No Future Ch. 84bybradley_stoke©
Our Daily Bread
No one could ever call Chris a shirker. He worked hard to pay off his debts to the distant City corporation to whom he was indentured and he might well have expected some kind of recompense for his loyalty and exertion. But the instructions received from distant Nanjing showed no appreciation of Chris' efforts at all. The shareholders scattered around the globe had approved the management board's recommendation that the company should consolidate its European agricultural assets. As Chris was as much a property of the Chi Chong Investment Bank as the ethanol trees, the meat vats and the asparagus collecting robots, he was now to be thrown onto the open market to the mercy of the highest bidder.
"How much more do you have to do to earn your freedom?" asked Chloe, Chris' wife and the mother of his five children. "Surely there can't be many more years of indenture. You've worked for Chi Chong for nine years now..."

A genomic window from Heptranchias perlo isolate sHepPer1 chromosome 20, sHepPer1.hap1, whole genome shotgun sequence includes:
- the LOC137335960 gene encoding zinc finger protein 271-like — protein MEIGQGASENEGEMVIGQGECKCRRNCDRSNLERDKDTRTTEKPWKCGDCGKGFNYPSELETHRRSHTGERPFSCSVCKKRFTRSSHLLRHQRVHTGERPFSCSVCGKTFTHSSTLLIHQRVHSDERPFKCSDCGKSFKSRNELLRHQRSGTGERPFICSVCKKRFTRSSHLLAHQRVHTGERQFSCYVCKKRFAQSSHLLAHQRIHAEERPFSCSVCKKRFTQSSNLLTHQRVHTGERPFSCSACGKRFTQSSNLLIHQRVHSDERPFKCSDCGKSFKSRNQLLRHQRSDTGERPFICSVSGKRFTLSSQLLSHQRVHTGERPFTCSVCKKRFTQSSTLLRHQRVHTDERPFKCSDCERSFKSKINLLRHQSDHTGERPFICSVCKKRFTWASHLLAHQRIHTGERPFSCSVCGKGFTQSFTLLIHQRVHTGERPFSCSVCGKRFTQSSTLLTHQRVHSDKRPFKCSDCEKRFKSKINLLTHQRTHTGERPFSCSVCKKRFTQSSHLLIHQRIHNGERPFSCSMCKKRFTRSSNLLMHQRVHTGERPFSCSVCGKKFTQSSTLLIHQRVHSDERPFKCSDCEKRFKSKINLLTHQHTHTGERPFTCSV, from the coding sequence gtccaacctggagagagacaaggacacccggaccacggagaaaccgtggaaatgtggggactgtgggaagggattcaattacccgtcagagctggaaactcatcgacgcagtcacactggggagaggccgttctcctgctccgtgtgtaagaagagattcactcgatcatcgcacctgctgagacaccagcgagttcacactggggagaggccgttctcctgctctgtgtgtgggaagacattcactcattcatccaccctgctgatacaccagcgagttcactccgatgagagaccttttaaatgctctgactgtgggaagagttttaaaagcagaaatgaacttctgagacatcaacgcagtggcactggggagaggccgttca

"It's actually twenty-one years I've been indentured," said Chris. "I was just fourteen years old when I sold my labour to Chingford Christmas Trees. That was well before the company was bought up by the Chinese."
"It still can't be many years yet..."
"They cut my salary remember," said Chris. "That was a few years back. I don't think I'll ever earn enough to buy my freedom. As every year passes, there's always yet another obstacle on the way."
"Well, at least we get to keep a cottage in the village," said Chloe as she gazed through the cracked glass of the antique late twentieth-century window at the wind-generator in the garden just beside the vegetable plots that were an essential supplement to the family's diet.
"That's not certain either," said Chris. "We don't know what the new farm owners will do. Chester Beeches' business used to be mostly Christmas trees and livestock when I first started working there. Over the years, they've tried every kind of agriculture there is. It's whatever makes the most profit at the time."
"And what's that at the moment?" Chloe wondered.
Chris shook his head. He'd worked long enough to realise that you couldn't make predictions about what the far distant shareholders and business executives might decide, whether they were based in London, Nanjing or Chester. But he'd find out soon enough.